Teaching at the Geneva Graduate Institute is a great privilege. It is intellectually rewarding as well as personally enriching. The diversity in nationalities and backgrounds that our students bring to class paired with their high academic level allows for graduate seminars to be spaces for a genuine exchange of (world) views and experiences, and for collective knowledge production.
This is all the more true in a course on history and theory of international law, which studies international legal thought since the 16th century. For one, when discussing primary and secondary texts in class, the students and I examine how the conceptual legal toolbox is developed through time, often with a view to legitimising forms of colonisation and domination.
Together, we contextualise historical legal texts, examine the political issues at stake and question our own and each other’s often deeply rooted assumptions, beliefs and understandings of international law. This requires the classroom to be a trusted space: I am always moved by how carefully students listen to each other and how respectfully they engage with one other.
Dealing with international law’s past is not merely a theoretical exercise. Practitioners often tell me: “Our new staff will develop further their lawyering skills with us at the legal office or in court, but we want them to come to us with a sense of how the law develops, how it plays out, how it is mobilised and contested.”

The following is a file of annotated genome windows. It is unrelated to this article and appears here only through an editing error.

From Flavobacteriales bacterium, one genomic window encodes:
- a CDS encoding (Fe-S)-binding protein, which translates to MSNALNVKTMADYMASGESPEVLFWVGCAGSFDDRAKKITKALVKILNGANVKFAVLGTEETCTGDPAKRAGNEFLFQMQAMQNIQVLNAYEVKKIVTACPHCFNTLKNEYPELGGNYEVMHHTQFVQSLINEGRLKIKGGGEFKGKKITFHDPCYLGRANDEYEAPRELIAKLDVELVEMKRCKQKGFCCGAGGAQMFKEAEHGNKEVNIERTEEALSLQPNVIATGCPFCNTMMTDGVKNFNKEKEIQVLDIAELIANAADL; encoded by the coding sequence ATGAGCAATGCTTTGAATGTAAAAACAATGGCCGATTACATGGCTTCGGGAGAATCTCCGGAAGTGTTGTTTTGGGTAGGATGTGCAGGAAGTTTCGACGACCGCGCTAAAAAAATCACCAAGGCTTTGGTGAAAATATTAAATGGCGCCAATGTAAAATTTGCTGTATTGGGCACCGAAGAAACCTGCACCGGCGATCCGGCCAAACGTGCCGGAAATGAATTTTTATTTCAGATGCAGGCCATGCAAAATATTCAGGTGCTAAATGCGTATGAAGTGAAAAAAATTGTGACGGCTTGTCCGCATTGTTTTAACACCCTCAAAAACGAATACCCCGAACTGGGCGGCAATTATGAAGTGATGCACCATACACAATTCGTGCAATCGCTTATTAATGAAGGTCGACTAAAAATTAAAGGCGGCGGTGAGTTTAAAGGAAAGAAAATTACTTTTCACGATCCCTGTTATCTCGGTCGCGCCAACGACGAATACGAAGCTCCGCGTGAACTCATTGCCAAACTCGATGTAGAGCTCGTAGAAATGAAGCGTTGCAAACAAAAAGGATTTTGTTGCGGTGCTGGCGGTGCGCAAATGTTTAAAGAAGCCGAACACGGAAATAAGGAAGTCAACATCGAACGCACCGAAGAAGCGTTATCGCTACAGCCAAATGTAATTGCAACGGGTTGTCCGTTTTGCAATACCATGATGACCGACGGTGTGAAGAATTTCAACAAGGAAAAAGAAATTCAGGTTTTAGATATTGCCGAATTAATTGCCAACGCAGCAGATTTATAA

When we critically discuss texts by Vitoria, Grotius, Hobbes, Feichtner or Koskenniemi, we do not engage with texts written by and for philosophers, but with texts produced by legal advisors and practitioners. Vitoria was a 16th century advisor to the Spanish king on the colonisation of the Americas. Hugo Grotius was a corporate lawyer for the first part of his professional life. Koskenniemi emphasises that he is writing as an international lawyer coming from practice. Theory and practice are inseparable and this is clearly visible when dealing with international law’s past.
My interest in the history of international law and institutions has been driven increasingly by a certain dissatisfaction, and I recognise this with many of our students. However, I am convinced that we should stay away from an attitude of cynicism and nihilism, especially with such talented students as ours. We all know how easy it is to go on that path.
Fortunately, being in Geneva precisely invites re-imagination. Past and present international law and institutions may be given to us, but they may not be as “given” as we perceive them to be. Seeing their contingency makes us aware of human agency, of how our thinking and choices matter. Doing history creates space for the re-imagination of international law that benefits from collective knowledge production.
This article was published in Globe #30, the Institute Review.